I'm not in favor of banning cars. I'm in favor of people having the freedom to choose. I also believe that if drugs weren't so heavily criminalized then people suffering from drug issues could more easily get help. Portugal decriminalized drugs and saw a lot of positive change. But over the last decade they've been putting up more limits again and the situation is deteriorating.


Based on anecdotes here on HN, quite easily actually. They say that you only have to move to a city and you can be car free. I don't agree but it seems plenty of people here have achieved just that.

Honestly it is really hard for me to have a discussion about this since I don't see any similarities between cars and drugs. A car is tool like any other. Drugs are poison, very much like a virus. Once on drugs people don't have freedom of choice any more.

I think it is cruel to allow people easier access to drugs. Because most people who started taking them were already not in good place.


The concepts of liberty and security are in tension.

One wishes harm on none, but externally forcing preferred choices on people veers authoritarian really, really quickly.

Horses led to water can opt to die of dehydration, alas.


Drugs like heroin take away all your liberty whether you want it or not. Once you become slave of drugs there are no options or preferences only ever increasing desire for more.


And yet, that (generally) true statement seems hardly a deterrent to production or use thereof.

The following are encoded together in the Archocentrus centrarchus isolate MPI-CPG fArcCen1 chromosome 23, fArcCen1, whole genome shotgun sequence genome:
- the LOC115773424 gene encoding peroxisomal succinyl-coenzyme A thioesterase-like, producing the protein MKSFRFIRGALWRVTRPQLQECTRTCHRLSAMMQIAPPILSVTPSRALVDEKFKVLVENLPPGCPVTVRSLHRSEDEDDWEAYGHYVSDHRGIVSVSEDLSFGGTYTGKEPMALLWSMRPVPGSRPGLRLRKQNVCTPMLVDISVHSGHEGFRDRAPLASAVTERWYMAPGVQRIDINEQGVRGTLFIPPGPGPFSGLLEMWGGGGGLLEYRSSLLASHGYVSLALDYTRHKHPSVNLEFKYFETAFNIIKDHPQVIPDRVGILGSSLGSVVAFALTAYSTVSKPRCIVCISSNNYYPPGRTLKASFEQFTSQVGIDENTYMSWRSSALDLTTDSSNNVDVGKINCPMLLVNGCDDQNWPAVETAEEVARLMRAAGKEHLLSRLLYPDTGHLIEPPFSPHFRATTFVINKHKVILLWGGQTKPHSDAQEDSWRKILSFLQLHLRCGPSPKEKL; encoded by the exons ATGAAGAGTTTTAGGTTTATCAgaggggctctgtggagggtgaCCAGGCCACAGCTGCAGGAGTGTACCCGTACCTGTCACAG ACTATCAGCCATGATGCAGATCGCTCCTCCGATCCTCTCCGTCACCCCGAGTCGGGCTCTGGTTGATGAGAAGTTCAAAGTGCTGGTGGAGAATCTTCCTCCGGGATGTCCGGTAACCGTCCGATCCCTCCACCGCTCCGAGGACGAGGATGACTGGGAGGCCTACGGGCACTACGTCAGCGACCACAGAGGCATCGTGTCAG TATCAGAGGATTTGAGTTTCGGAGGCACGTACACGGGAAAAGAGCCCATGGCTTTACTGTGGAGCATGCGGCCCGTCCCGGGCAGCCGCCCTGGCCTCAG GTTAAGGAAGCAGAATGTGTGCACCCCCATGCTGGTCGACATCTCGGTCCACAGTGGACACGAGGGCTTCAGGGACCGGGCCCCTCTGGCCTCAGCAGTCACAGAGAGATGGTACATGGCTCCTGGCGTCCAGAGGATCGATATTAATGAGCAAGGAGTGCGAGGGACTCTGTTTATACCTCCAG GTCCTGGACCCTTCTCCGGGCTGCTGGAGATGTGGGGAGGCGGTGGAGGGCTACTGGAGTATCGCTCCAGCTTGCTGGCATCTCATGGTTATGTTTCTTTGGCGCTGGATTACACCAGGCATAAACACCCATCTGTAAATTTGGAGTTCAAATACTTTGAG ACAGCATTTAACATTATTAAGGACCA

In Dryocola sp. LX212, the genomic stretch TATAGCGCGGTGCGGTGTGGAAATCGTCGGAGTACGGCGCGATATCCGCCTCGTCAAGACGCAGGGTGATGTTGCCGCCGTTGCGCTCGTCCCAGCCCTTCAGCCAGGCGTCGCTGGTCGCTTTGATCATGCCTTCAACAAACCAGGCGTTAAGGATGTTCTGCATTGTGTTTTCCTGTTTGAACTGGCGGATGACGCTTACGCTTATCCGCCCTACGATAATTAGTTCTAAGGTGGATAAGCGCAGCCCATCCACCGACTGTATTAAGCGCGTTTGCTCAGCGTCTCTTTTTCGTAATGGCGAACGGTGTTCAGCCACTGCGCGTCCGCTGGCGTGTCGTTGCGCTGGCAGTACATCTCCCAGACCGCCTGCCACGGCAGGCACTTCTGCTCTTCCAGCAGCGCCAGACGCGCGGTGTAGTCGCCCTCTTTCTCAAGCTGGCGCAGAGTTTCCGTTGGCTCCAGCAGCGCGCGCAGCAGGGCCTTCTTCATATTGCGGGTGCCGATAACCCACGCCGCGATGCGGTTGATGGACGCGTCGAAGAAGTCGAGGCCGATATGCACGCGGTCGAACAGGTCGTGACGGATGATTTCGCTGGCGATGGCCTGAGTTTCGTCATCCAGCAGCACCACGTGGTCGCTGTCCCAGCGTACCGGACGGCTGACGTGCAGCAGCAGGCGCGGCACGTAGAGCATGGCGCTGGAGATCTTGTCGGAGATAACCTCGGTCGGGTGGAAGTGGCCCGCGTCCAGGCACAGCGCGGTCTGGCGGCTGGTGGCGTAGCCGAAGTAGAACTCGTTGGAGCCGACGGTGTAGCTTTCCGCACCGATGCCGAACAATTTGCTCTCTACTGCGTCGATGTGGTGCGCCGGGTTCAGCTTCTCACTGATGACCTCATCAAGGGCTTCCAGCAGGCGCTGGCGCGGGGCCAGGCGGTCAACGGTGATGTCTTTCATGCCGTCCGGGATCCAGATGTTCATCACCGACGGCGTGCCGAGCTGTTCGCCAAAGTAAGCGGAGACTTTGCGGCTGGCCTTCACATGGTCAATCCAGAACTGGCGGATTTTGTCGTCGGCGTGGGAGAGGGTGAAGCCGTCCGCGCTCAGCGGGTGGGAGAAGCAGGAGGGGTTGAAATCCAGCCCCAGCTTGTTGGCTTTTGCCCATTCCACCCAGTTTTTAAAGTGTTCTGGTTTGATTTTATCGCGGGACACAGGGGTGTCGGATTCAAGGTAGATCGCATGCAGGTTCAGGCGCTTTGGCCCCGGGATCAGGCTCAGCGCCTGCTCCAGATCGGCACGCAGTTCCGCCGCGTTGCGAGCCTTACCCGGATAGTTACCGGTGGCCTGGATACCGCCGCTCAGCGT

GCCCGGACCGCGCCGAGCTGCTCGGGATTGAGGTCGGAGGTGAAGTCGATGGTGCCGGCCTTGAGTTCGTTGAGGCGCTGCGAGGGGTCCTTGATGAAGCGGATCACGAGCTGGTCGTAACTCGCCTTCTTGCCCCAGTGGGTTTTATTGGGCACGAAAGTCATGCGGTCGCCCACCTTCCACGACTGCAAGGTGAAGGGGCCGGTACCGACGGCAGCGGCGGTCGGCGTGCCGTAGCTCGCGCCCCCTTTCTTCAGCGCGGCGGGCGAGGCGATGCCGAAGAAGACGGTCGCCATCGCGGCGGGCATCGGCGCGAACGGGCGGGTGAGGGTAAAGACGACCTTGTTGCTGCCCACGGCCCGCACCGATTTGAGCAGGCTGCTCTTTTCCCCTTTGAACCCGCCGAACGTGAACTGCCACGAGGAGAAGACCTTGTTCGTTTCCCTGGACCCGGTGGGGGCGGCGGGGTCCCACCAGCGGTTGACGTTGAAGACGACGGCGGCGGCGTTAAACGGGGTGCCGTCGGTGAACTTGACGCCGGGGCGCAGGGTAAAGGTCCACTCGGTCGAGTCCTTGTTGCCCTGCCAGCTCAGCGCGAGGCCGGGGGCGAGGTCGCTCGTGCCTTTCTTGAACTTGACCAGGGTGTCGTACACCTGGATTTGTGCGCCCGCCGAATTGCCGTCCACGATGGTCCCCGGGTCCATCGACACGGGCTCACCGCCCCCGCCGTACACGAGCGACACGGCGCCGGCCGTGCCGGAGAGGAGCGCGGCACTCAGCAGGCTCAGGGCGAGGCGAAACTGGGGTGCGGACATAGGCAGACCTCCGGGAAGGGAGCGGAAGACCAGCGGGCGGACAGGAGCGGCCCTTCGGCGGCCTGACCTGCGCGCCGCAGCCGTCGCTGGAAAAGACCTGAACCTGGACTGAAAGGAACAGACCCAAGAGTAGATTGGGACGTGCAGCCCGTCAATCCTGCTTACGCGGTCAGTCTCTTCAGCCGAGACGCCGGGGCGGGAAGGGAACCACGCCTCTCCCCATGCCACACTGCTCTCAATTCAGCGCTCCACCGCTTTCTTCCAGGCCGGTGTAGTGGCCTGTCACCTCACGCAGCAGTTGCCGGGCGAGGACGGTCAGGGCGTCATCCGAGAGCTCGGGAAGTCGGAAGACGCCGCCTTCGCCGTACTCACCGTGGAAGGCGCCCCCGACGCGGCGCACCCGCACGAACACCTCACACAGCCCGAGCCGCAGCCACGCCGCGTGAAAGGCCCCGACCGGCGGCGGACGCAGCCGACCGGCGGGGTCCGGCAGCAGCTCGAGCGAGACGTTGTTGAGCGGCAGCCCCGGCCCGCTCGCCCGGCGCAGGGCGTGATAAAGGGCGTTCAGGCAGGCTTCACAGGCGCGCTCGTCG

Therefore it is prudent of a society to prevent both: production and use.


I don't disagree. What I'd like to see is a more consistent societal rule for deciding where the line on "the public interest" and liberty is drawn.


I agree.


Heroine, not cocaine. It was about 500 doses.


having met some people wrapped up in drugs, i can tell you that sometimes people who sell drugs are doing it to support a habit, i’ve met people who started out on prescription pain pills that they got prescribed from their doctor due to a surgery.

the pills were then eventually stopped and they got desperate because for many it was the first time in their life that they felt happy, many were in extreme poverty or had mental illness before getting hooked to prescription drugs, they got locked up for something dumb or less offensive, the system put them on probation, where it made them toxic to employeers, so they turned to selling because they were already doomed as it was, the drug war just reinforces a separate class of people.

i don’t agree with people using drugs like heroin but, ive met many people who actually said that oxytocin and oxycoden is way better than heroin, and that they prefer it.

and i am almost certain that more people die from prescription opiates a year than heroin yet, whenever someone mentions it, the whole conversation disappears with hush money. the drug war really seems like a tax on the most vulnerable in which was fueled by big pharma and paid by the average worker (us).

johnson and johnson got called out on it and got a tiny slap on the hand, and later on was trusted enough to make a vaccine. which i am pretty sure johnson and johnson also had a baby powder lawsuit over their baby powder giving newborns cancer, but the problem is, the accountability is only on the people who cannot afford to pay the bill, the real criminals work for these companies, own these companies, lobby for these companies and or pass laws for profit at the expense of a healthy society.